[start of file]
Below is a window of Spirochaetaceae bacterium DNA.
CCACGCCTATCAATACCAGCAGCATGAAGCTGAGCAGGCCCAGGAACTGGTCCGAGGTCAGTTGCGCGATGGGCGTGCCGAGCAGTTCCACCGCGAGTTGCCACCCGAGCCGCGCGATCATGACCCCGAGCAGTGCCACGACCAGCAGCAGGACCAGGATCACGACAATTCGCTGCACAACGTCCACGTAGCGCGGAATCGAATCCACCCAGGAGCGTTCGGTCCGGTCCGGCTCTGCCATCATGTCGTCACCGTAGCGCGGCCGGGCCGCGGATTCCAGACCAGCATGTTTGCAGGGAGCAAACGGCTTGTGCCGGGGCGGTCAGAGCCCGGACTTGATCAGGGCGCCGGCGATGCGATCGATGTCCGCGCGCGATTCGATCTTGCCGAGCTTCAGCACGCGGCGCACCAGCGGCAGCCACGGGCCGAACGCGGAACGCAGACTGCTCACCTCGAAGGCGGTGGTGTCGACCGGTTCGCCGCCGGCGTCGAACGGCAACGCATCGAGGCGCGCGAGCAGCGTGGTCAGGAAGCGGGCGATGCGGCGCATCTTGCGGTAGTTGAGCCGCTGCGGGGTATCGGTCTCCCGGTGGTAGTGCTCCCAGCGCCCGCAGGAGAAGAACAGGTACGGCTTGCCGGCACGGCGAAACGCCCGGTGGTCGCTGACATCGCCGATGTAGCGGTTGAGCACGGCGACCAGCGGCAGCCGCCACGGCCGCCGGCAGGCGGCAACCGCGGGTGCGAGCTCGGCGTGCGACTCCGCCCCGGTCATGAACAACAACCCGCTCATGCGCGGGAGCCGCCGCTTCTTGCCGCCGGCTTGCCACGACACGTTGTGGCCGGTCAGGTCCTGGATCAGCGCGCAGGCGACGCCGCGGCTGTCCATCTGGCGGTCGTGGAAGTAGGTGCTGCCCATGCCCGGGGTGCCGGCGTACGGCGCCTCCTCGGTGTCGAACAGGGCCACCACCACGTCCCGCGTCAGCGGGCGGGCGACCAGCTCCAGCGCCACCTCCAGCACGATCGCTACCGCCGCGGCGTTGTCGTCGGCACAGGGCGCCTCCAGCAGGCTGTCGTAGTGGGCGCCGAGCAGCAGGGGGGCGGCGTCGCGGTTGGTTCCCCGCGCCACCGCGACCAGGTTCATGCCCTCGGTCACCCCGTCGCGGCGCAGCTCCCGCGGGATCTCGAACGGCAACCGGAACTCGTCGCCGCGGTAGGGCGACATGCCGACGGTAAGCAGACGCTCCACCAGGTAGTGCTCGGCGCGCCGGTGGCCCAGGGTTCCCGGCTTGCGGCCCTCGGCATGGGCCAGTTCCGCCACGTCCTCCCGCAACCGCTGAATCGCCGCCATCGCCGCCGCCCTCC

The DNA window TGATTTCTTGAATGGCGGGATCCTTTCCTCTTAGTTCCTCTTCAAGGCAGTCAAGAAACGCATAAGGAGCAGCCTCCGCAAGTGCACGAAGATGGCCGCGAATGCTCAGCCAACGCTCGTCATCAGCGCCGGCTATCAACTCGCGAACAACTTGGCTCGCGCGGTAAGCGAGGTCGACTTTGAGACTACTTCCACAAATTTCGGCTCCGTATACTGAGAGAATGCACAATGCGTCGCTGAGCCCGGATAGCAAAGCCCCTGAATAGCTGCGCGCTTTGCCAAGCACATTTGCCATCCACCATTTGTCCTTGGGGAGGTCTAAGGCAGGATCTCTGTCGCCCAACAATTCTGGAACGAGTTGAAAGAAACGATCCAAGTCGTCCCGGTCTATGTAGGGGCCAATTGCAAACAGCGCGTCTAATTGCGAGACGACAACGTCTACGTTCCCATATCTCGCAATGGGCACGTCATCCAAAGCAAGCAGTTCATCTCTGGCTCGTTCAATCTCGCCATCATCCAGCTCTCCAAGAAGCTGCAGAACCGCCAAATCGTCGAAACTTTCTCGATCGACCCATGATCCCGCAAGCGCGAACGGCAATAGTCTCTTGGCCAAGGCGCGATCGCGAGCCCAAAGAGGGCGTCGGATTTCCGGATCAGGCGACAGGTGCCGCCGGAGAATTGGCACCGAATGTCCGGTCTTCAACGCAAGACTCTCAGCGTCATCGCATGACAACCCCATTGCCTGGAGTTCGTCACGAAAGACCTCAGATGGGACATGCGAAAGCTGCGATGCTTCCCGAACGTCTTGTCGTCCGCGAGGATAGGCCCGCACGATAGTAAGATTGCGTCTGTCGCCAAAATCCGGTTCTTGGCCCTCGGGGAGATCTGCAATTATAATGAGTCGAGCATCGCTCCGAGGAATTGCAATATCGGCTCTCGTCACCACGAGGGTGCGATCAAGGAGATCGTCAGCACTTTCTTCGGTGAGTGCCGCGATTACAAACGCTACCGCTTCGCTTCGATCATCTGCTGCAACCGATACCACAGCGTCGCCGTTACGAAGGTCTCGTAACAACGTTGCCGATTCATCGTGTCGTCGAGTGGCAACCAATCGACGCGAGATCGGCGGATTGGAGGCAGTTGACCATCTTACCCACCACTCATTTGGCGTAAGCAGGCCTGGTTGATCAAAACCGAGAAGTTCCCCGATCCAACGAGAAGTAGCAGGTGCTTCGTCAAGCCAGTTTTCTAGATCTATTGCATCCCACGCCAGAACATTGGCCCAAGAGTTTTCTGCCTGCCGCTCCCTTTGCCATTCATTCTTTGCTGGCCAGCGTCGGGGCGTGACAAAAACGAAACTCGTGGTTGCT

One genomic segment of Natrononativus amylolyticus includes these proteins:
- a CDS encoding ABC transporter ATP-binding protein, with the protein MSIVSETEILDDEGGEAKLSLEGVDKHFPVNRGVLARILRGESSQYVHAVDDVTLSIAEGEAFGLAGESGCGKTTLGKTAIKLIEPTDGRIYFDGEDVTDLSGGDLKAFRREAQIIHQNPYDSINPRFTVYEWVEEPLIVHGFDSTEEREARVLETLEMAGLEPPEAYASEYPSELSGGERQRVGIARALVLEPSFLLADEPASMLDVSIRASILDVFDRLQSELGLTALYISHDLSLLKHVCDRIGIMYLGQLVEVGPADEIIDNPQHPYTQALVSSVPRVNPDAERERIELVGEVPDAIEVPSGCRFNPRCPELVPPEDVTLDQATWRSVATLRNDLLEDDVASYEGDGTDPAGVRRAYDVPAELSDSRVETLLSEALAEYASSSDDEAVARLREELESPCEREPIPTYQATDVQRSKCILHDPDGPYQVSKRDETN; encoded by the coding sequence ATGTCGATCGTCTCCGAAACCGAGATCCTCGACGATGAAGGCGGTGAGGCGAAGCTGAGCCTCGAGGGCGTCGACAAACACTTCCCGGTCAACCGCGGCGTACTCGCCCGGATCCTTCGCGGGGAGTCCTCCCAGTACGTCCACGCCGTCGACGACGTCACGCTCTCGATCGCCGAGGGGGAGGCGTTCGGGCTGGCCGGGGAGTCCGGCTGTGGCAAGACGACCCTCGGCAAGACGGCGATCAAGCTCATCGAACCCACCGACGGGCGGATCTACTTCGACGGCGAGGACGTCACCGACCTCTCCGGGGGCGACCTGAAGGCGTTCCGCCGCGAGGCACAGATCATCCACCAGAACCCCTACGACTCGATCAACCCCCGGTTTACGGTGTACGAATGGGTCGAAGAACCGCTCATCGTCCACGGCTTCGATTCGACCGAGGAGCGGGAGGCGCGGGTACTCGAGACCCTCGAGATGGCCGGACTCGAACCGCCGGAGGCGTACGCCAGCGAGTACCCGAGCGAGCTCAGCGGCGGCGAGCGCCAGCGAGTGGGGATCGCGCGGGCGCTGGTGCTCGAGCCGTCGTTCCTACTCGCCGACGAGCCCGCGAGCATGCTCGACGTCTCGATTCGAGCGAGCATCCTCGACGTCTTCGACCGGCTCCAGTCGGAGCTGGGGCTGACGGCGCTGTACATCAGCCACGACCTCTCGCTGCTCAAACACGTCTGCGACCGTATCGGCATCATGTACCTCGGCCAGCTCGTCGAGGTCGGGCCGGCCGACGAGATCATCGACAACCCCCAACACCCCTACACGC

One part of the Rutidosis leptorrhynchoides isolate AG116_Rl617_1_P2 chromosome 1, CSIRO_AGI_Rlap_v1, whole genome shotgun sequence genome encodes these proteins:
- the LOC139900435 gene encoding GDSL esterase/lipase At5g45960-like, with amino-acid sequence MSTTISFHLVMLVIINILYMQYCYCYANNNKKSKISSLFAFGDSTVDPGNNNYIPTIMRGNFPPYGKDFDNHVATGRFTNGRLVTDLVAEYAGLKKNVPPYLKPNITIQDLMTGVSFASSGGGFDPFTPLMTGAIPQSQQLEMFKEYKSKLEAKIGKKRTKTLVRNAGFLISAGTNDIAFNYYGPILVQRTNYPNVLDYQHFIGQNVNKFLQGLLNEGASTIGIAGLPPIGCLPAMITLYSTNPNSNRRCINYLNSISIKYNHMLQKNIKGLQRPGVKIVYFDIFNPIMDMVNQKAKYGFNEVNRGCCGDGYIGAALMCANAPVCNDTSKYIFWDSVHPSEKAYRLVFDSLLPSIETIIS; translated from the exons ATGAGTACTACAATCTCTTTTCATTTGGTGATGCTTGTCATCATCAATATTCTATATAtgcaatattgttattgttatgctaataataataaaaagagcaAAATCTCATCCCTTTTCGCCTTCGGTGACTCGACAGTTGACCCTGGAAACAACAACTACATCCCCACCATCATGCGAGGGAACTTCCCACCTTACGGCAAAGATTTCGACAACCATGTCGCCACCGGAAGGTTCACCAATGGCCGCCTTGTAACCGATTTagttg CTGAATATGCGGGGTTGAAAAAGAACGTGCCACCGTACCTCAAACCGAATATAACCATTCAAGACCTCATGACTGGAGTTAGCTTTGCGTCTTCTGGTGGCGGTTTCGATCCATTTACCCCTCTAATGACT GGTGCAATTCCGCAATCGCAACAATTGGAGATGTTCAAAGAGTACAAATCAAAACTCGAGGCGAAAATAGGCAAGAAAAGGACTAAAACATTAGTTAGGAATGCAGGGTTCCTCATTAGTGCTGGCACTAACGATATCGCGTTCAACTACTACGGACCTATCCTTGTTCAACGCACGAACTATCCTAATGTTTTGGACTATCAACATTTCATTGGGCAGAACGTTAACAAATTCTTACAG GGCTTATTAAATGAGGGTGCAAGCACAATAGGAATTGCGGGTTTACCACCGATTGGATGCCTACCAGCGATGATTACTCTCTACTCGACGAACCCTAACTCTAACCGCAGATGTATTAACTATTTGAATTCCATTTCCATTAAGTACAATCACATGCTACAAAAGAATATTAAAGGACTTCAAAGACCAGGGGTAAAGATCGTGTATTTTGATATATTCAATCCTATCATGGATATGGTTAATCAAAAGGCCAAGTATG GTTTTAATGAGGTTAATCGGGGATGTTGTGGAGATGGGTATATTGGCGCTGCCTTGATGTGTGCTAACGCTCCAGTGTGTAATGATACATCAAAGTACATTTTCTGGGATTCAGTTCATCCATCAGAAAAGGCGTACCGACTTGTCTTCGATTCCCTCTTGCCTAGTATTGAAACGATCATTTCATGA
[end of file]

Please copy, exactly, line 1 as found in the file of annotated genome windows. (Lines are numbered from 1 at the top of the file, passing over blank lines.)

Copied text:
Below is a window of Spirochaetaceae bacterium DNA.